Sunday, 10th December 2023

Piracy attacks in GoG sponsored by high-profile personalities, experts reveal

By Adaku Onyenucheya
05 April 2023   |   4:03 am
Anti-piracy security experts have said the unending attacks in the Gulf of Guinea (GoG) are a political business sponsored by high network personalities, leveraging on the unemployment rate of trained youths.

Anti-piracy security experts have said the unending attacks in the Gulf of Guinea (GoG) are a political business sponsored by high network personalities, leveraging on the unemployment rate of trained youths.

According to them, governments in the region are frustrating efforts at combatting and eliminating piracy to the nearest minimum, as they have refused to deploy technologies such as, a central control room and the coastguard to complete the efforts of naval presence on waters.

This was made known during an interview programme on News Central, tagged: “Maritime Security in the Gulf of Guinea,” following the recent attack on a Danish-owned Liberian-flagged oil and chemical tanker ship about 140 miles west of Congo’s Port Pointe-Noire late last month.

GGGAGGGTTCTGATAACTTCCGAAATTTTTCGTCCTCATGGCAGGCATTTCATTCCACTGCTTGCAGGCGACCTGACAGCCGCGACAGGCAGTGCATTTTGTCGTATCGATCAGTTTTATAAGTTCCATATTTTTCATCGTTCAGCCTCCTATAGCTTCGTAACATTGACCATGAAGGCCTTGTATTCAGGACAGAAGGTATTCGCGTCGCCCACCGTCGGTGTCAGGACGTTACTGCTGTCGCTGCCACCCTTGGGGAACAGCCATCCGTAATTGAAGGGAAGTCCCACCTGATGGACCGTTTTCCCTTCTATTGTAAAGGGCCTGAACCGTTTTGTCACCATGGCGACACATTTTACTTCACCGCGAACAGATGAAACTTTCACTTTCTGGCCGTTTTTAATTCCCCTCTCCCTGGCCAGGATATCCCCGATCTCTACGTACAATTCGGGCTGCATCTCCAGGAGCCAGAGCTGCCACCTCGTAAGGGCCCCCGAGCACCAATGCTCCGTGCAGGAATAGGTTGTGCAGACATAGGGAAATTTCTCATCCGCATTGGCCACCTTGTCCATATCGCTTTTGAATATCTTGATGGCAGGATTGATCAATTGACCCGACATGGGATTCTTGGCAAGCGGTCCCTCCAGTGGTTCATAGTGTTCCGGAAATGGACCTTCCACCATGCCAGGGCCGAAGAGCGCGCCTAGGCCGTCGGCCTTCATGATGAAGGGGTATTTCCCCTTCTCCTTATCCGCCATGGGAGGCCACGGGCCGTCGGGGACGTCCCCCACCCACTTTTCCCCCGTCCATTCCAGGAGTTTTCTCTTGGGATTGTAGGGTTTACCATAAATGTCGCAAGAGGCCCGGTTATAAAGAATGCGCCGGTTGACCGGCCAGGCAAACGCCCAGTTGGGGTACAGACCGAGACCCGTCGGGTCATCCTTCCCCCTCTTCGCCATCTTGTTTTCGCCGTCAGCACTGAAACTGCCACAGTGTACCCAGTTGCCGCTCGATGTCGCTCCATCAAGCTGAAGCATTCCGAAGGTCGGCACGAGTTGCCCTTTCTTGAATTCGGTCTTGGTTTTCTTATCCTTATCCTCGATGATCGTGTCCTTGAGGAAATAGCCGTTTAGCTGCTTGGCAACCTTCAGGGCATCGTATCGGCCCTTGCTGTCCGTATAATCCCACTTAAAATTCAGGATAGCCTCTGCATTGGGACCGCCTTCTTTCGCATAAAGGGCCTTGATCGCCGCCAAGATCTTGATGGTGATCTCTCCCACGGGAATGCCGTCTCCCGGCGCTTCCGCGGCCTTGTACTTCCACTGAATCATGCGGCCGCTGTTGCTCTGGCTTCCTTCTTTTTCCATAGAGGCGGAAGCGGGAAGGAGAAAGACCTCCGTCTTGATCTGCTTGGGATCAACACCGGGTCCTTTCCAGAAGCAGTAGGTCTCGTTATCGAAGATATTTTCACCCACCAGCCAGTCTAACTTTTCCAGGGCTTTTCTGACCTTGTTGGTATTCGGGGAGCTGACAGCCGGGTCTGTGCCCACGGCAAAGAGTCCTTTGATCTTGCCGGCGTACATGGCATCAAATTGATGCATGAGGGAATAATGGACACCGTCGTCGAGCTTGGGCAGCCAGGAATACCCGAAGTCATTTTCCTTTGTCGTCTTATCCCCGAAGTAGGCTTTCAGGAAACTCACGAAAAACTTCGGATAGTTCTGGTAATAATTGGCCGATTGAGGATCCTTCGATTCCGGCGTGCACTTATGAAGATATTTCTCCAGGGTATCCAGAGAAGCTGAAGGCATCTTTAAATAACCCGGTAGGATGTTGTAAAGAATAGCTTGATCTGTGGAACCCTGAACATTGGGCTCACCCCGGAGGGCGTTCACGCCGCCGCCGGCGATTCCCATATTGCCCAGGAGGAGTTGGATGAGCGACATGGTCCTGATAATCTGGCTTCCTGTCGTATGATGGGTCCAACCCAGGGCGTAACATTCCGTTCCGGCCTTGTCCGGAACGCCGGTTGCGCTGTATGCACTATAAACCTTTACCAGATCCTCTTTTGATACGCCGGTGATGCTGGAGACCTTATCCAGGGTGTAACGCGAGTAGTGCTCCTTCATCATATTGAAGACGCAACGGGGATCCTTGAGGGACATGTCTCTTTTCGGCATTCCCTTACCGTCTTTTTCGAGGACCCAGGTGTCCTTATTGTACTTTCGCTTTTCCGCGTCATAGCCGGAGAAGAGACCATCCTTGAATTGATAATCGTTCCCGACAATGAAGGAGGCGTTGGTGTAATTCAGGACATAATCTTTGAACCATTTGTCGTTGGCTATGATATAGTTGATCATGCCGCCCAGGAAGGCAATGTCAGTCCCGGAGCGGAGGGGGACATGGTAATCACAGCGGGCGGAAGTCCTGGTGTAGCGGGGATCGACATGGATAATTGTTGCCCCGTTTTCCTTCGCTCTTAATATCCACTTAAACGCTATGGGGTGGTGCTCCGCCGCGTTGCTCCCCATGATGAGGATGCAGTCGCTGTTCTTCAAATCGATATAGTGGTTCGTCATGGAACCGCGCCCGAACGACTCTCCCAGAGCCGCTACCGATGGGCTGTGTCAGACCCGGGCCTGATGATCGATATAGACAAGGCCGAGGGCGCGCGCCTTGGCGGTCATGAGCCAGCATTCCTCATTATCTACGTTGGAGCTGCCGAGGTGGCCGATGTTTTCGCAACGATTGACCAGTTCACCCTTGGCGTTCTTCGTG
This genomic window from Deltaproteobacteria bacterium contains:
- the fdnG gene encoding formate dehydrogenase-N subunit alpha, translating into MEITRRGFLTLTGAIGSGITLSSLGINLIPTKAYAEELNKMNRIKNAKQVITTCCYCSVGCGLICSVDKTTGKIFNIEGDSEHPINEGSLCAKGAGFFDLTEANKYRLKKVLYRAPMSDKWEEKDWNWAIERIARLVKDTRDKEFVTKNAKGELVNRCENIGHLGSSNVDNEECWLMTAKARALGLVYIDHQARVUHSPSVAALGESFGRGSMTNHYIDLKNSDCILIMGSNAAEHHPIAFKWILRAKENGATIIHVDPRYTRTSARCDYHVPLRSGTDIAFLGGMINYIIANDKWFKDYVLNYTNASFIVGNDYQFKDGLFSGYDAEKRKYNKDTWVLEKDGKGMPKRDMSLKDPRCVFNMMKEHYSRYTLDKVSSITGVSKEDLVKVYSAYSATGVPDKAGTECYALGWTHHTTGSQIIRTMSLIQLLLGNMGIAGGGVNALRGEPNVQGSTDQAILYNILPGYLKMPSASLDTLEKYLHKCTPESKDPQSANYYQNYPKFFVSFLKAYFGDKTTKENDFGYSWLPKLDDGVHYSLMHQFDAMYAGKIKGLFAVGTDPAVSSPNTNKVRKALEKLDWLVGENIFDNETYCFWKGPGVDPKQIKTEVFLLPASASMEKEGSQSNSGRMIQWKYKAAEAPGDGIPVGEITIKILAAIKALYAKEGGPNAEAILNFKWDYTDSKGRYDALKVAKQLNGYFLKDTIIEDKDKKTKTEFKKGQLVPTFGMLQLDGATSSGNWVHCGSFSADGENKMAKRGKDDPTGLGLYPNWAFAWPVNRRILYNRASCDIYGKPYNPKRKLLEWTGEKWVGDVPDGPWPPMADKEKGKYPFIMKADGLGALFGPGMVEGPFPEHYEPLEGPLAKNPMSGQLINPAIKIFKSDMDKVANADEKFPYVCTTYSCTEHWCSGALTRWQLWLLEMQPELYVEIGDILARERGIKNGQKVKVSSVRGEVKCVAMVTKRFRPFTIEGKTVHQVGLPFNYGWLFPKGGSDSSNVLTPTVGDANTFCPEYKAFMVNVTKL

Recall that the International Maritime Bureau’s Piracy Reporting Centre (IMB PRC) had warned that the Gulf of Guinea is still dangerous despite the recent positive piracy reduction trend achieved by both local and foreign naval operations.

The Secretary-General of the Merchant Seafarers Association of Nigeria, Captain Alfred Oniye, said piracy in the Gulf of Guinea is an organised crime and a political business perpetrated by high-profile personalities using unemployed professionals.

The United States certified anti-piracy security expert, while recounting his experience in combating the menace in the region, alleged that 90 per cent of pirates are trained professionals without jobs, who are hired and equipped by high-profile personalities to carry out the crime on ships in the region.

He said it is unfortunate that after arresting the pirates, there are no investigations to find out their sponsors, the means of supply of the sophisticated weapons they use and the market they take the stolen goods to.